Life Is Always Half Full

Because of the tyranny of print publication schedules and my own relentless urge to be ahead of the game, I’m writing this in mid-August, and here you are reading it, like, six months later. Even though life has moved on, this is fresh on my mind so work with me for a minute, even though it’s old news to you.

I decided this year to not wait until the last minute to get school supplies. Even though no one wants to think about the return of school in early August. But I did (maybe my teenage daughter refers to me as Danny Tanner for a reason). I was blown away by my own planning skills.

I saw a note I had left to myself that said “look in bag in office,” so I stumbled into the office, found an unusual bag that had a note on it that said “school supplies to reuse for Grade 7”’. After cross-referencing the school supply list and finding that, much to my pleasure, I needed to buy a grand total of two things. Do I bother buying the second eraser and second fine-tip black felt marker or do I just wing it, and allow myself a summer of buying zero school supplies? I’d like to say I just wing it but the Danny Tanner in me didn’t allow that: I bought them.

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So what’s the point here? Leave yourself notes that you’ll forget about then read months later as if someone else wrote them, leading you around the house on a scavenger hunt of sorts? Well, yeah, that was weird and awesome and I felt pretty good about it. Be organized and do stuff early? Always, but that’s pretty lame and no one wants to hear it. Something about back to school? No, that was like a month ago by the time you read this.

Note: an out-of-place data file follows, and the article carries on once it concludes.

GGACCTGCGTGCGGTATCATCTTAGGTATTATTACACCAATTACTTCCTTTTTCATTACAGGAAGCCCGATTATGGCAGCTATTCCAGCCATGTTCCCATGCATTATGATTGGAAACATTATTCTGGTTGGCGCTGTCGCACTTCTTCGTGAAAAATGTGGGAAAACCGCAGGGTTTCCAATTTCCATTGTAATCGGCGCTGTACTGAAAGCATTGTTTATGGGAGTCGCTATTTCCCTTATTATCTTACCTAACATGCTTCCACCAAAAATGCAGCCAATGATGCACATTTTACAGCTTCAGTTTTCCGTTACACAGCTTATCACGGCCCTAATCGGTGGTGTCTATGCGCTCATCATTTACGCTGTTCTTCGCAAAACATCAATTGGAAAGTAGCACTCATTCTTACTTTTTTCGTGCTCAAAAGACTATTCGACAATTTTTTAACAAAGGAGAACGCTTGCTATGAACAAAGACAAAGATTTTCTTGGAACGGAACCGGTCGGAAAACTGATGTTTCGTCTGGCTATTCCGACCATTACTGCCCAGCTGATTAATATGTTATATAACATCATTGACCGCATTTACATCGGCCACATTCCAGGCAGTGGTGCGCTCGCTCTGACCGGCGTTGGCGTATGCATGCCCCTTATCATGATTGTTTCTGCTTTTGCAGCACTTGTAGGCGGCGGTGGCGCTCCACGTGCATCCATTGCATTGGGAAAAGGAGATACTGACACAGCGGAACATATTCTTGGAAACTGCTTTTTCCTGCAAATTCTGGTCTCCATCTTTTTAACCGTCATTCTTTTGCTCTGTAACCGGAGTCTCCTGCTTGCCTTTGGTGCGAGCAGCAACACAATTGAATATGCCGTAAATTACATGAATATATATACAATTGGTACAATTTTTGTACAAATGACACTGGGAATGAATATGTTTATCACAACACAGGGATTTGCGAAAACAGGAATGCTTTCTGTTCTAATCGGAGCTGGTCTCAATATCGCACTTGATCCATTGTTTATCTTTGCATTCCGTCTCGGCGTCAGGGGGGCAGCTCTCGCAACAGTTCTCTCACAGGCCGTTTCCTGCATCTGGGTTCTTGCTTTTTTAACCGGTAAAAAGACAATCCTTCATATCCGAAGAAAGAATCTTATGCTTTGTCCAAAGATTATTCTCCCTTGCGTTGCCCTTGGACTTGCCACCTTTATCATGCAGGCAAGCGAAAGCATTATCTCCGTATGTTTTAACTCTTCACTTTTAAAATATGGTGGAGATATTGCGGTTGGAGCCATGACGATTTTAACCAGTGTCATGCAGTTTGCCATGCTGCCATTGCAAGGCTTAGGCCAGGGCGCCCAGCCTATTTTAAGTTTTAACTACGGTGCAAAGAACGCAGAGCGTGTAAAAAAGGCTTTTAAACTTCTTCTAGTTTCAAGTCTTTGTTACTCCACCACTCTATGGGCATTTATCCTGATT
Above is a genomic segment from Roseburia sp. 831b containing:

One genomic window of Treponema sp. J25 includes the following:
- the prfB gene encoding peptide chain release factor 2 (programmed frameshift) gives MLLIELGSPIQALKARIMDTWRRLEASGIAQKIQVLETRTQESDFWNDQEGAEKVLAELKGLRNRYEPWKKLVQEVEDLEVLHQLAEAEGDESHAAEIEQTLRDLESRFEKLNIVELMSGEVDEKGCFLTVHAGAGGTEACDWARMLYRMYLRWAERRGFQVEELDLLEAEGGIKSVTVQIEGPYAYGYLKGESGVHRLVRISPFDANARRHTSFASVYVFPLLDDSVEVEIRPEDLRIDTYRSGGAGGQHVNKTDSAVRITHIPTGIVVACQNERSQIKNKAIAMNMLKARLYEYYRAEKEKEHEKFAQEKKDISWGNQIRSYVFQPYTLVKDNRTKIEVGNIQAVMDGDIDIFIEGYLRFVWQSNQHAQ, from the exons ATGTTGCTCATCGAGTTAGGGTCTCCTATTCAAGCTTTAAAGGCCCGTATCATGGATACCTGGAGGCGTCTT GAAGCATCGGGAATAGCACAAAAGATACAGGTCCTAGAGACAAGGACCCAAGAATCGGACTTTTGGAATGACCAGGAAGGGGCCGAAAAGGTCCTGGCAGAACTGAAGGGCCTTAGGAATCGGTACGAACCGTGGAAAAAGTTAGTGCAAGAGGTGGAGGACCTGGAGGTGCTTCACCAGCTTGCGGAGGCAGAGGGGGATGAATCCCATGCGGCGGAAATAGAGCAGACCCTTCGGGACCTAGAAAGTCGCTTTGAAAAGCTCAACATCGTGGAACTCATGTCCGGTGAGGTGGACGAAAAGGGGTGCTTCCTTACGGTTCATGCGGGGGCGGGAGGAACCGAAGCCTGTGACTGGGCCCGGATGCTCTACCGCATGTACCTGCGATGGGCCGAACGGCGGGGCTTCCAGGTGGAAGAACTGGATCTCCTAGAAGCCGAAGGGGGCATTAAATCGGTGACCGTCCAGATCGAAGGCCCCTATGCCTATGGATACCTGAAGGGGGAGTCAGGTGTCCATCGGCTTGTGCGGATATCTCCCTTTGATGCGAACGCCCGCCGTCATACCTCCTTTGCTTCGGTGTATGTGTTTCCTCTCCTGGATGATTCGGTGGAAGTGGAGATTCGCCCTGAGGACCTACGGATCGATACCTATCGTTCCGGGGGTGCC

My point is this; did I ever have a secret little smile on my face the evening this all went down. No one knew what I was doing, probably no one cared, but it was just…a win. Take ‘em where you can, I figure. As a dad—as a parent—you can go through long stretches without those wins. Not that life is a miserable slog, of course. But just that it’s go, go, go, and it can be an uphill battle sometimes.

But don’t dwell on that. I’ve been making the mistake of zoning out on social media a bit lately. Doing the hatescroll, just watching everyone be miserable and hate everything. I’ll do it for 10 minutes, snap out of it, and feel horribly embarrassed for wasting my time. My only takeaway is that there’s a lot of people out there seeing the cup half empty.

And no matter how hard life gets, no matter the struggles—personal, private, public, major, or minor—that we face as parents, I refuse to see the cup as half empty. Even during the hardest times life has to offer—housing issues, medical diagnoses, moments of defeat—I’ll stick that note somewhere secret to remind myself that there will be brighter days ahead. That note is metaphorical, of course; even Danny Tanner here has his limits.

I mean, there always are brighter days ahead, more victories down the road. And sometimes they’re just small victories. Sometimes it’s just reusing two orange duotangs from Grade 6 for Grade 7. But they were in great shape, man, and it almost made me pump my first in the air in victory.

And it’s not much, at all. By the time this is in print, I’ll probably barely remember any of this happening. I’ll be too caught up in whatever else is happening, whatever parenting ups and downs that have me by the throat at that particular point in time. But here and now, the orange duotangs are a reminder that there are always moments of victory to be found. You sometimes just have to work a bit to find them, and sometimes you have to make them happen yourself.

Greg Pratt
Greg Pratt
Greg Pratt is the father of two children and a local journalist and editor. His writing has appeared in, among other places, Today’s Parent, Wired, Revolver, and Douglas.